Earlier this year I embarked on a journey to hire a personal stylist who could help me reboot my wardrobe. It was a fun and very educational endeavor that I’ve written extensively about in my Selecting a Personal Stylist post series, but one of my biggest take aways was simply understanding the process of how these style gurus work their magic. Since I’ve found process mapping very helpful to my clients in my day job (as a change management consultant), I thought my audience here on the Closet Reboot blog might enjoy seeing the process map personal stylists generally follow to help you become inspired, organized, and styled. I included a few other tidbits too like what you can expect to spend and when and how you might want to work with your stylist. Here is my map:
Let’s discuss the steps:
Step 1: Closet Edit
During this step, the personal stylist will dive into your closet and help you catalogue, organize, and “edit” your wardrobe. Cataloguing helps you understand what you already have and how it can be mixed and matched to make multiple outfits. Organizing makes it easier to find and care for your clothes as well as visualize your options. Some stylists are less excited about the organizing part and some closet organizers are mostly about that part and look on the style piece as secondary.
The “edit” term is a euphemism for “delete” as in “get rid of”, “donate”, or just plain “trash”. One of the stylists I interviewed said that she doesn’t like to eliminate anything from her clients’ wardrobes. her focus is instead to show the client how to wear all those things that have just been sitting unused on the rack. Another stylist told me that she once edited 90% of one of her client’s closet. There is definitely a philosophical difference as well as a range based on the client. Most stylists said they are very cautious about telling their clients to get rid of things they have purchased since it can be a very sensitive subject – after all, people tend to be attached to their stuff!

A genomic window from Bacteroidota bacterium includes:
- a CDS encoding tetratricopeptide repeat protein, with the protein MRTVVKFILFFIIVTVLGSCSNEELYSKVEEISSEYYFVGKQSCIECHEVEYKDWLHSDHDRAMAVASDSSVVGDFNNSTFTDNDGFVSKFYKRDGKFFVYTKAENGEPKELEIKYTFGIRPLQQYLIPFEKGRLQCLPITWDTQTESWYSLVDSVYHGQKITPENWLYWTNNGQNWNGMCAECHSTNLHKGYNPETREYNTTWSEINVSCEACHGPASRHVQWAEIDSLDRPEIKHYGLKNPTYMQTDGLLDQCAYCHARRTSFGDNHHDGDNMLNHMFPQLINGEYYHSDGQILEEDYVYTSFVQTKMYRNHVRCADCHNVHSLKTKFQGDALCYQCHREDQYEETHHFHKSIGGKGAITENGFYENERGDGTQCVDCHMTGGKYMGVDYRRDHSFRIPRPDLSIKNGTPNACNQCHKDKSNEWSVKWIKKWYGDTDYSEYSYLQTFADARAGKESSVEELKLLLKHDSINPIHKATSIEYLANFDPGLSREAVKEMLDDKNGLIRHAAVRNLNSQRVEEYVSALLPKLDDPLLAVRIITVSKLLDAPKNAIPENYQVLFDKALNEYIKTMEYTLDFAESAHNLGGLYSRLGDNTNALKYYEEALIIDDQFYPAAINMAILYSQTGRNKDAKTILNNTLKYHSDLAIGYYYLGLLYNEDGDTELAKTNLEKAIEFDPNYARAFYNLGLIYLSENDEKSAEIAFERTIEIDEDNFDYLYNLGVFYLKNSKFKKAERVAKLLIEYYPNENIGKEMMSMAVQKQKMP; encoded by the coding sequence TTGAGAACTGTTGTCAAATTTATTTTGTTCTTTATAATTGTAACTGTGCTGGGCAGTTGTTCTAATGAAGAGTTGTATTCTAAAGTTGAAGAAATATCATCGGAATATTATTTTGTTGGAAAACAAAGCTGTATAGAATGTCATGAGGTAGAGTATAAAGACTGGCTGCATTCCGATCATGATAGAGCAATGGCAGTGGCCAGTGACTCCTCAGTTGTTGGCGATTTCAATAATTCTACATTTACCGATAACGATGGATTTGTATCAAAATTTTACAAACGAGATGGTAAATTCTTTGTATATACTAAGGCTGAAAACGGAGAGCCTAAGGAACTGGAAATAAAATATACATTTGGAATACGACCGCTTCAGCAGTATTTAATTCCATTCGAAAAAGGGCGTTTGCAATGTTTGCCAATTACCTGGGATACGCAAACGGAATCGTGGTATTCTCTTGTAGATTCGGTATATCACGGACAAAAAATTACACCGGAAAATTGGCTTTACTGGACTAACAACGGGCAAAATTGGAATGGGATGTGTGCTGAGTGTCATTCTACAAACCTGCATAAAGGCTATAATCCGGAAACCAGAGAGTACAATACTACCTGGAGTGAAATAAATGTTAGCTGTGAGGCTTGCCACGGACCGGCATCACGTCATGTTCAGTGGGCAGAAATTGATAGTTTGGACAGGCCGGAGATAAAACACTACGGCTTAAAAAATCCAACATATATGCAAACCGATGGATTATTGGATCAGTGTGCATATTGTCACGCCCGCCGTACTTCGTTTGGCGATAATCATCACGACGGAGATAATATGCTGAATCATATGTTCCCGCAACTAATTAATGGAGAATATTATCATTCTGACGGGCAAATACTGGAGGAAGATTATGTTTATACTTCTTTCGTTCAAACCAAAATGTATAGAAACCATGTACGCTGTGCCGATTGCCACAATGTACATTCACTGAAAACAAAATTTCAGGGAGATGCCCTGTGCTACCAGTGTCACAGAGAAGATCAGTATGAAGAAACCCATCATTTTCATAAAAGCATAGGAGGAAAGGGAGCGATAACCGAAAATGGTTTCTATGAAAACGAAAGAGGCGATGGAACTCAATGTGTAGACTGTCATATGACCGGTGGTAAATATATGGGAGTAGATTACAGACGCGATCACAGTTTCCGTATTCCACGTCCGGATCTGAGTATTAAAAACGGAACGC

This is also the step where the stylist may take your measurements and evaluate your body type for which styles will flatter you the most. It can get pretty personal depending on your level of comfort with your body, but all stylists told me they try to be considerate of their more modest clients.
Step 2: Shopping
This is part where the stylist goes shopping either with or without you. I used to love to shop back when everything fit me well right off the rack. Now – not so much. Plus, with career, kids, volunteer work and other family and friend obligations, wardrobe shopping just doesn’t seem like a priority anymore. Personal stylists will do everything from shop with you to help you make flattering and useful selections, ensure proper fit, and find pieces to maximize your wardrobe or for a specific occasion. Or, a personal stylist can do the shopping for you and bring back a selection for you to try in the privacy of your own closet, then return what you don’t want. Of course, you are paying for their time to do that extra work, but if free time is a luxury for you, it may very well be worth the extra expense.
Step 3: The Look Book